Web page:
Though a massive attack with a full-fledged nuclear weapon is highly unlikely, a so-called "dirty bomb" scenario is not out of the question.
PARIS — The Islamic State (ISIS) wants us to believe that terrorists will soon be equipped with nuclear weapons. Authorites in Washington, where a recent series of four summits on nuclear security was held, have expressed concern about the Syrian-Iraqi situation. And Western intelligence services know that jihadists have been trying to lay their hands on radioactive material.
There is, however, no serious precedent of nuclear terrorism. In 1995, in a Moscow park, Chechen rebels planted an unactivated device containing dynamite and caesium. In 1998, near Grozny, other Chechens made a bomb containing unidentified radioactive substances. In 2003, British intelligence services found evidence suggesting that al-Qaeda, in Afghanistan, was able to produce a small dirty bomb, but no such device was ever found.
Faced with this threat, experts advise common sense. They dismiss, for example, the possibility of terrorists capturing an existing nuclear missile, given how complex the access and the use of these weapons are. Nor do they believe that terrorist groups can manufacture a military-grade weapon — not without support of a state.
"If you're the glass-half-full type, you can take some solace in knowing that the most dire scenario is also the least probable," writes Elisabeth Eaves, a colunmist for the Bulletin of the Atomic Scientists.
But what about an attack on a power station? "That risk is real," U.S. specialists Graham Allison and William Tobey wrote in an April op-ed piece published by The New York Times. Such an attack "wouldn't set off a mushroom cloud or kill hundreds of thousands of people," they explained. "But it would spew large amounts of radiation, spark a mass panic and render vast swaths of land uninhabitable."
An even more credible threat, experts warn, is a so-called dirty bomb, made of radioactive components used in civilian contexts. The device would combine explosives and material collected from research reactors, medical facilities or industrial plants.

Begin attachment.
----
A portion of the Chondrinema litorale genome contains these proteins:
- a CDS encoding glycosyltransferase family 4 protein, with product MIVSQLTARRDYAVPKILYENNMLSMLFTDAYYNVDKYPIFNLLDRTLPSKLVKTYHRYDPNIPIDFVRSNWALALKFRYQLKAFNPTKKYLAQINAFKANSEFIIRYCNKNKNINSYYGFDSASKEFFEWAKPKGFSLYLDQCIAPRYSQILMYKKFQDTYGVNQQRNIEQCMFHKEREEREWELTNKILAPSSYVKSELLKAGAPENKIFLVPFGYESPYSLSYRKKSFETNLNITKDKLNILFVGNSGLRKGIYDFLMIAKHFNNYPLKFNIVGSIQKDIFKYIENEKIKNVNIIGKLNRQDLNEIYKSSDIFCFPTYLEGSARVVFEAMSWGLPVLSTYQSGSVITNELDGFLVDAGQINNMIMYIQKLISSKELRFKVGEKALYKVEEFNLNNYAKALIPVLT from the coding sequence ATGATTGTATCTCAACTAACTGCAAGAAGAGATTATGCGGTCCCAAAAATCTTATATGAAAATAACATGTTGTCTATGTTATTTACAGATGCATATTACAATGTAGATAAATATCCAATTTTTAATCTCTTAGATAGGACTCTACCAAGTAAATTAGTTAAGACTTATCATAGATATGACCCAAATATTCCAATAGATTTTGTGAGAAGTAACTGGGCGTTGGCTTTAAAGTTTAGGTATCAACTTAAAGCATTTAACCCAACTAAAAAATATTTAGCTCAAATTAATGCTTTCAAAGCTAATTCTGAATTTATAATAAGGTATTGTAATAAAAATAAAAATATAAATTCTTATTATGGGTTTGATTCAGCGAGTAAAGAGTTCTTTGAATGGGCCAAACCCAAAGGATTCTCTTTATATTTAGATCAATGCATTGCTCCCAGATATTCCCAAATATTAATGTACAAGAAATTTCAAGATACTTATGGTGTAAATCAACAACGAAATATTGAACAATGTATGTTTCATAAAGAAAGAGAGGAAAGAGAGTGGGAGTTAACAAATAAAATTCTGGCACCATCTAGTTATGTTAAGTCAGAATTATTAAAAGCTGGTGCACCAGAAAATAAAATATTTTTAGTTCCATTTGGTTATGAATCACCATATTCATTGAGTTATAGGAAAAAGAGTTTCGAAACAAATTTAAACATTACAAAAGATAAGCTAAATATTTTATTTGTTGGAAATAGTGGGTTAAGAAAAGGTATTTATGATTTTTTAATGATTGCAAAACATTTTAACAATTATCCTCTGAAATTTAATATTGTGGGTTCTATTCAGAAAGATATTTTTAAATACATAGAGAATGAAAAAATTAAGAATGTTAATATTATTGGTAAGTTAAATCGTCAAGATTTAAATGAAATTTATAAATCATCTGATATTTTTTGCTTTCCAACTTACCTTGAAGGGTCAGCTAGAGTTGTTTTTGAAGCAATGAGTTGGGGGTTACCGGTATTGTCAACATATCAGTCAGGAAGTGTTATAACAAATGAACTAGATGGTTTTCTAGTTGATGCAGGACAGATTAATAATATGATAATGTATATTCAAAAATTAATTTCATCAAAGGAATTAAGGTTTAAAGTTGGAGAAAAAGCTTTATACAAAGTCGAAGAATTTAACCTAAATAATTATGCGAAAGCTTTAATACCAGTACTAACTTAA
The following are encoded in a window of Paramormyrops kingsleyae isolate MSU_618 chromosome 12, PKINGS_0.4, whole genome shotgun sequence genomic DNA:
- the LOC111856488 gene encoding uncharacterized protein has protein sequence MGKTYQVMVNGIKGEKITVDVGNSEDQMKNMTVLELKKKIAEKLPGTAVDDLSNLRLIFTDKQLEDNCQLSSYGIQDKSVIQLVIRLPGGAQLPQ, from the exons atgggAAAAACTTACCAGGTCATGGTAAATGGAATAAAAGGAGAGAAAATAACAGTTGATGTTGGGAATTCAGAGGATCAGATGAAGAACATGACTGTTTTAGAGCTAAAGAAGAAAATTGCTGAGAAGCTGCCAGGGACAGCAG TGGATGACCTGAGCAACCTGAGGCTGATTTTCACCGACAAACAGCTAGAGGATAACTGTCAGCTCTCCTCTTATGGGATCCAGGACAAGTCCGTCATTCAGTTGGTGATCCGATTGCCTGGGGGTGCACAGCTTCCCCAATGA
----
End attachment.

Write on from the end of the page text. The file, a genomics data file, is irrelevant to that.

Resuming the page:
"This is one of the biggest concerns, even if the ultimate probability of use is very low," says Benjamin Hautecouverture, a researcher at the Foundation for Strategic Research, a Paris-based think tank. If such an attack did occur, "It would mostly lead to a panic reaction, in a limited area, and not to mass destruction," he adds. "Human damage would be less significant than what Kalachnikovs or a conventional bomb could do."
The International Atomic Energy Agency (IAEA) keeps a close watch on any incident, criminal or otherwise, related to the handling or transport of radioactive material. The list is alarming in its length: 2,734 cases noted between 1993 and 2014. Of those, however, only 442 are considered criminal acts involving illegal possession or suspicious movements in preparation for trafficking nuclear and radioactive matter. Truly troubling cases, involving highly enriched uranium (13 incidents) or plutonium (three incidents), for example, were fewer still.
Experts believe this type of trafficking isn't driven so much by organized demand as it is by supply-side interests. Such cases, in other words, involve individuals trying to cash in on their privileged access to radioactive material.
The other thing to keep in mind is the quantity involved in these cases. While a few incidents involved seizures of kilogram quantities of potentially weapons-grade nuclear material, according to the IAEA, most involved far smaller amounts — not enough, in other words, for effective use as a weapon component. "Great quantities are required to efficiently disperse radioactive matter through explosion," notes Hautecouverture.
In reality, say experts, dozens of kilograms would be needed — much more than the "apple-sized" amount that President Barack Obama made in remarks made recently in Washington. "The smallest quantity of plutonium — about the size of an apple —could kill and injure hundreds of thousands of innocent individuals."
Since the collapse of the Soviet bloc, states have remained very alert to the nuclear threat, and made concerted efforts to reduce the risk. Russia and the U.S. have taken a number of initiatives aimed at preventing nuclear terrorism. France has also made decisions accordingly, repatriating research reactors, for example, from places like Kinshasa, in the Democratic Republic of Congo, and Cocody, in Ivory Coast.
At last month's summit in Washington, Obama said global efforts to improve nuclear security have removed from circulation material that is equivalent to 150 nuclear weapons, safeguarding it from extremists. "That's material that will never fall into the hands of terrorists," he said.
The most fearsome impact of a dirty bomb, say experts, would be its economic costs — cleaning of an area, neutralization of a vital installation — and psychological toll. Will that alone be enough to motivate terrorist groups given their demonstrated interest in sowing fear through high-profile displays of violence? That is precisely the question political leaders, desperate not to be caught off guard, are grappling with right now.